China usually is the most extravagant exhibitor at Los Angeles’ annual Travel and Adventure Trade Show. But this week almost all of China’s booths were eerily quiet, filled only by empty chairs.
Officially, 60 million residents in Central China are quarantined in response to the rampaging coronavirus that already has taken 1,855 lives and sickened over 73,000. But in reality, the entire country is on lock down. More than 30 airlines have suspended service to China and a total of 78 nations have all but banned Chinese travelers.
For the moment, the economic impact of the virus far surpasses its threat to public health. Over 180 million Chinese citizens have passports (compared to 146 million U.S. passports) and together they take 150 million international trips a year. The cruise industry relies on 2.2 million Chinese passengers. Chinese spend more than $6,000 a week while traveling internationally, a fact already impacting luxury boutiques in Los Angeles, Paris and New York.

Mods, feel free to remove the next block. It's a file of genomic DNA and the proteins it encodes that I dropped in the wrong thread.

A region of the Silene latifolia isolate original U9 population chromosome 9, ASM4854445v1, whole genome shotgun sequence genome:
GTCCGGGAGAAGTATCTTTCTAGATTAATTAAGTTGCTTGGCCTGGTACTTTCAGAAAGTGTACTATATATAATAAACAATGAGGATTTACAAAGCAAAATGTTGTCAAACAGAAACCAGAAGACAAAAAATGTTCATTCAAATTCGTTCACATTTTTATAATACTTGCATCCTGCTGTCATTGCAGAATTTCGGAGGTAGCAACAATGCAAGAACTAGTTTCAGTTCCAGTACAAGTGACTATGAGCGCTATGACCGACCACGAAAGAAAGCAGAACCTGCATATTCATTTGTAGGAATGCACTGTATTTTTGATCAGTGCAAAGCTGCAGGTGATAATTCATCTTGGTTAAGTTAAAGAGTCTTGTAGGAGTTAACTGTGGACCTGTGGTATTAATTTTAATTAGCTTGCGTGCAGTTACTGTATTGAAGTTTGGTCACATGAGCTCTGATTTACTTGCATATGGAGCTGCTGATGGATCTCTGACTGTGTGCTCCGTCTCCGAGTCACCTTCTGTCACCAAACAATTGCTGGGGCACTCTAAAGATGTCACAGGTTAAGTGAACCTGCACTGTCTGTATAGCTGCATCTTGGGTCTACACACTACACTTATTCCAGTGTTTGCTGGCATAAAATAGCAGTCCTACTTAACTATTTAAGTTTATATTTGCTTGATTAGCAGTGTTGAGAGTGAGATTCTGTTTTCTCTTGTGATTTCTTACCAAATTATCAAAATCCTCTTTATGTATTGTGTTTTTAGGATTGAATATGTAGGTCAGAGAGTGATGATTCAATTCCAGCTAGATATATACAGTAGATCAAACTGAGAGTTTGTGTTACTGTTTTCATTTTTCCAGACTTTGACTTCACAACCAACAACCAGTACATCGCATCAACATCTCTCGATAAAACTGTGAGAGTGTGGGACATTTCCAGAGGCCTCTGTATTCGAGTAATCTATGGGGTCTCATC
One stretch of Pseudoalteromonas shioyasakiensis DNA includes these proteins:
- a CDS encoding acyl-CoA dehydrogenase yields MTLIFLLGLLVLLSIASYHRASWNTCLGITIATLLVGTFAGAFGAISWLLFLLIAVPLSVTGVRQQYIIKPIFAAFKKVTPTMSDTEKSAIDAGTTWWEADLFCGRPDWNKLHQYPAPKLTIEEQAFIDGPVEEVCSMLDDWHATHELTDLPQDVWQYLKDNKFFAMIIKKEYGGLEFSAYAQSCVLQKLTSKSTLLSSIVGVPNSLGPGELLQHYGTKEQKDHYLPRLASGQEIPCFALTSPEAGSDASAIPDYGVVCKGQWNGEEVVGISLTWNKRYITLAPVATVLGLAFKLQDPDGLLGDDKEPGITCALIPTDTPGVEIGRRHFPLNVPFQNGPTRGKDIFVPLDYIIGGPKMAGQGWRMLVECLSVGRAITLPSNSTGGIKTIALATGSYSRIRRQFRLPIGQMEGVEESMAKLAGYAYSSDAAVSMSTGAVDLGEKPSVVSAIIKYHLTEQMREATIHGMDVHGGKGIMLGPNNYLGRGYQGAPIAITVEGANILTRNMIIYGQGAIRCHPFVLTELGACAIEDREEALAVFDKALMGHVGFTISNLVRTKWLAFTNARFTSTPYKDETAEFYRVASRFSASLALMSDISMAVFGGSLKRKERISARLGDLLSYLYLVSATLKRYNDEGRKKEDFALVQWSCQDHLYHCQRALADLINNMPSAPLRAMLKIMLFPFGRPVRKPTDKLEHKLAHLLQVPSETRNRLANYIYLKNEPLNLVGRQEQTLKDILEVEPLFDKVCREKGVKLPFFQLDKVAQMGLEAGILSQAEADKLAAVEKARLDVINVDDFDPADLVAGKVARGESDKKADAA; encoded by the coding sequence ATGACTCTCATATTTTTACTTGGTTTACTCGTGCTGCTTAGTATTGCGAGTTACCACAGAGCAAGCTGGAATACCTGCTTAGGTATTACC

Fear of the coronavirus has hit airlines the hardest. Canceled reservations now exceed 25,000 resulting in a loss of $652 million in anticipated revenue. Airlines that adjusted their schedules to attract Chinese travelers are failing. Last week, Air Italy and Turkey’s Atlas Air ceased operation. Norwegian Air cut its capacity by 15%. Air India is on the brink of collapse and buzzards are circling Thai International.
“The good news is airlines are slashing prices to fill empty seats,” confides CBS Travel Editor Peter Greenberg. “A round trip ticket from Boston to Paris can be bought for $225. You can fly from Istanbul to Vienna for $88. And Oslo to London costs only $64.”
Hotels scrambling to fill empty rooms are more than willing to negotiate room rates. But be sure to call direct and insist of speaking with the sales or resident manager. Online travel services like Expedia and Travelocity are not empowered to negotiate.